I continue to splurge on the $32 “Chic” teatime menu. It was an average price to pay for a tea tower, a little less for a little less food. In hindsight I should have gone the final mile and shelled out $7 more for the full “fortune” tea set menu. With it I would have gotten my choice of either a croque monsieur or a croque salmon for the first course, scones or a dessert patisserie for the second, and three of their TWG tea macarons for finale.
However, with the “Chic” it was either scones or a dessert with three finger sandwiches. I was lucky to be able to have both the scones and my choice of dessert from their trolley. Our server accidentally forgot to key in my order, so offered up scones in its place, to ease the wait.
This petite selection of finger sandwiches included an egg salad sandwich, one with smoked salmon, and another with tomato and chicken. The “Mimosa egg sandwich” featured an aioli and mirror quail eggs. It had a great creamy yolk, and despite its gel-like appearance it didn’t dribble the slightest when you cut into it. The “Smoked salmon and horseradish cream with nori and genmaicha furikake” was smokey with horseradish, and reminence of sushi with the fresh toppings, salted seaweed, and starchy base. And the “Smokey Russian tea infused tomato bread with pesto chicken and stracciatella cheese” was cheese forward, with a mild flavour of tomato. As a whole, none of the sandwiches offered more than a taster, each featured tea and was light enough to not mask any of our fine tea for sipping.
For my patisserie from their tea trolley, I went with more my eyes and less my tastebuds. This is a Mille-feuille, it is a French pastry made up of three layers of puff pastry alternating with two layers of pastry cream. This one was topped with a hibiscus flavoured mousse and berries. The pastry crackled with every cut, its flaky layers were as light as the piped cream between them. The berries gave you a freshness, and the chocolate ladybug and leaf, some flare.
The pair of scones came in a plain butter and a raisin. Each couple had a spread of clotted cream in a mini dish and cloche, and some of their tea infused jellies. There was no hiding the smokiness of the tea in each jelly, truly the highlight on an already pretty delicious scone. It was light and buttery, and you weren’t left wanting anything else. And here I thought my guests were silly for choosing it over the desserts below. Whereas the desserts were lovely, this was what was memorable, and what I would return for. And it would have to be with the jam of course.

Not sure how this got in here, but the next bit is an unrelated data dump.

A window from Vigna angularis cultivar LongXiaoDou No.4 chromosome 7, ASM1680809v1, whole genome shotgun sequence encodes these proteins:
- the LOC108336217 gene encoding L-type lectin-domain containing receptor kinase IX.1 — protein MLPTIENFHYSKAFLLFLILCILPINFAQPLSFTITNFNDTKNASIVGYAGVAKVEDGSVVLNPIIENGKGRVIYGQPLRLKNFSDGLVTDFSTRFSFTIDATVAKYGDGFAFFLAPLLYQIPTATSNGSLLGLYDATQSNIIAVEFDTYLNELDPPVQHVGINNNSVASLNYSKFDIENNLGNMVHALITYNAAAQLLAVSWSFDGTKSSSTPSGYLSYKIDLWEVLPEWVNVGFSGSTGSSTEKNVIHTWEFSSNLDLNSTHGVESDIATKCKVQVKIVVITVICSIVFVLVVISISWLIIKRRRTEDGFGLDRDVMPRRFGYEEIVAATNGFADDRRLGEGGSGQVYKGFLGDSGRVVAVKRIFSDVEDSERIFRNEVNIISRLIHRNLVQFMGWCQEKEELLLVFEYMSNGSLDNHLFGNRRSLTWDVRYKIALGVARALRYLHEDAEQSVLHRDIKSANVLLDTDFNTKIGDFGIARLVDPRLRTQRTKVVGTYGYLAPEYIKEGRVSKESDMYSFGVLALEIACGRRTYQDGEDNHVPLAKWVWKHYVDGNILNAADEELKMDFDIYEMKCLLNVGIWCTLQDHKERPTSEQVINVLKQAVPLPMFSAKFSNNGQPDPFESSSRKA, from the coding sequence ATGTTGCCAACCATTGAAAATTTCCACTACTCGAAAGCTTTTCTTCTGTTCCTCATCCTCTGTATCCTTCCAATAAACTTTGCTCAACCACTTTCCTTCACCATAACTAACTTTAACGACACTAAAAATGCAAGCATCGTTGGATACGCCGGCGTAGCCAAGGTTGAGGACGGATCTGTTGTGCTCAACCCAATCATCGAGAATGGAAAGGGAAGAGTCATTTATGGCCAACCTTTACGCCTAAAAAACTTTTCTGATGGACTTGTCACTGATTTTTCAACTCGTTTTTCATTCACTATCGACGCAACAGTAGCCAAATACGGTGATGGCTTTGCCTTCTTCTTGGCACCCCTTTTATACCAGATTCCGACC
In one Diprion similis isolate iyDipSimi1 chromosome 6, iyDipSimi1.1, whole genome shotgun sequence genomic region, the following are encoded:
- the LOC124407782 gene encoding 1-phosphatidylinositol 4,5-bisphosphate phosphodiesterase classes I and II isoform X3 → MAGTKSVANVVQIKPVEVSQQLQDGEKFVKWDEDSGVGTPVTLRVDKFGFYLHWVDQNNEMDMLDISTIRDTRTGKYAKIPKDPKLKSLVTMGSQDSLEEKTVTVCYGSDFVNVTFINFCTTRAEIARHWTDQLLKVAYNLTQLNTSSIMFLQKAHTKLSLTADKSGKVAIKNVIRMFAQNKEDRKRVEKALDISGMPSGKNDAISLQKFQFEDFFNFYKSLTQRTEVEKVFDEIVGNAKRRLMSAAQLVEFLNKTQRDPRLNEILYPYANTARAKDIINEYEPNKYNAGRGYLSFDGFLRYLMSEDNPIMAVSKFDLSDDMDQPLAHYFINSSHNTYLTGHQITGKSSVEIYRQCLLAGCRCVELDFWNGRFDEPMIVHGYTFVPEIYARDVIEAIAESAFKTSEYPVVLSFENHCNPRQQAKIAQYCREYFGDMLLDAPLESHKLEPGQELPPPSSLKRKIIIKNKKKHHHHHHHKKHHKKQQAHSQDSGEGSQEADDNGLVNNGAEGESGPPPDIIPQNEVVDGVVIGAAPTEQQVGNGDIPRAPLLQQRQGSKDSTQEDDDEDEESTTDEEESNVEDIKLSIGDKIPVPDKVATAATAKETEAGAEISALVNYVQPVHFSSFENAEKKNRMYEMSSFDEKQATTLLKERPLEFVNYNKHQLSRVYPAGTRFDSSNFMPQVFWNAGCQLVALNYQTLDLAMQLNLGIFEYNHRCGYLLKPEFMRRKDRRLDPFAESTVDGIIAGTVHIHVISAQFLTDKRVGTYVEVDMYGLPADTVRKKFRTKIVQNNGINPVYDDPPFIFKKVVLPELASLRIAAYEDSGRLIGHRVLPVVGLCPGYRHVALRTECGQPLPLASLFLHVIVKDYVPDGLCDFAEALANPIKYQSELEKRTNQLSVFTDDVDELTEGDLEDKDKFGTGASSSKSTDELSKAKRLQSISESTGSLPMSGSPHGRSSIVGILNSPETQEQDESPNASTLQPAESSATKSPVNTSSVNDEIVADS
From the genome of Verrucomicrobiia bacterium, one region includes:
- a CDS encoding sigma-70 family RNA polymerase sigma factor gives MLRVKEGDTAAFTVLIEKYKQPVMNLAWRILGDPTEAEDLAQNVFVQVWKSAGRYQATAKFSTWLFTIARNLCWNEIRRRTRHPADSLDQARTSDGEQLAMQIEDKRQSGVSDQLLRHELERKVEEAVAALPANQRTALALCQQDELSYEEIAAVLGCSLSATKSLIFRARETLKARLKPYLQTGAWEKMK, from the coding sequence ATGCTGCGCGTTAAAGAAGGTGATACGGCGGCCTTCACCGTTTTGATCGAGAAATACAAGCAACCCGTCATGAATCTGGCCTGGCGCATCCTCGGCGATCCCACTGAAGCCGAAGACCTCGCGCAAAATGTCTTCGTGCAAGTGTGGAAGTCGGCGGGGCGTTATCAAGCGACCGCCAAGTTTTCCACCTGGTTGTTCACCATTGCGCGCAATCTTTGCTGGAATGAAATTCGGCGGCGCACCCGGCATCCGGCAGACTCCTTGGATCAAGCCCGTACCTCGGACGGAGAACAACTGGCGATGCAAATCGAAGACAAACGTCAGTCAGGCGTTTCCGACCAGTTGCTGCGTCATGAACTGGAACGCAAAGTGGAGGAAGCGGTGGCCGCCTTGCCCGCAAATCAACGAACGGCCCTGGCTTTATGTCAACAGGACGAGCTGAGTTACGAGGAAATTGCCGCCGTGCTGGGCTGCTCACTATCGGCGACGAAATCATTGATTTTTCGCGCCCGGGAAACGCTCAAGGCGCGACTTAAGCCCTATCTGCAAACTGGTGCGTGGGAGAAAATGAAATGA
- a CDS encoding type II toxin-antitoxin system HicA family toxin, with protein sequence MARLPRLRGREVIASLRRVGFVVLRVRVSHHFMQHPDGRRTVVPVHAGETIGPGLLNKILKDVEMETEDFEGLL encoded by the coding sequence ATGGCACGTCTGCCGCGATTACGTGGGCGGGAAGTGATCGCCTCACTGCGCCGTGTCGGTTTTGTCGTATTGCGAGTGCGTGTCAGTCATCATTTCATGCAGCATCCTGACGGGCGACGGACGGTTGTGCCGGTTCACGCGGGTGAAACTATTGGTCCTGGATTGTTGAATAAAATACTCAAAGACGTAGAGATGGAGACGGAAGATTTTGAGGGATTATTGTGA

The others got the $19 “1837” tea set. It gave diners a choice of their two scones or two muffins with TWG tea jelly and whipped cream, or one of their “TWG tea patisserie”. Those who had the scones found their’s were no different from the scones I had earlier.
The “Singapore surprise” was distinct with it’s creme burlee-like topping, made using 1837 black tea. Inside it was custard and berries, a nice creamy and tangy contrast of the caramelized sugar-crunch and sweetness above.
The “Geisha blossom cake” was both sweet and tea forward. A creamy top, a cakey centre and a cookie crumble base. Texture wise this was my favourite.
Would I come back? – Yes.
Would I line up for it? – No.
Would I recommend it? – Yes.
Would I suggest this to someone visiting from out of town? – Yes.
Their teas were truly some of the best I have had. And although I don’t think I could afford it regularly, I don’t mind treating myself to a pot and more of their savoury eats and sweet treats now and again. There was so much I wanted try, and if everything is of the same calibre as what we had above, it is definitely worth coming back for. Don’t deny your cravings.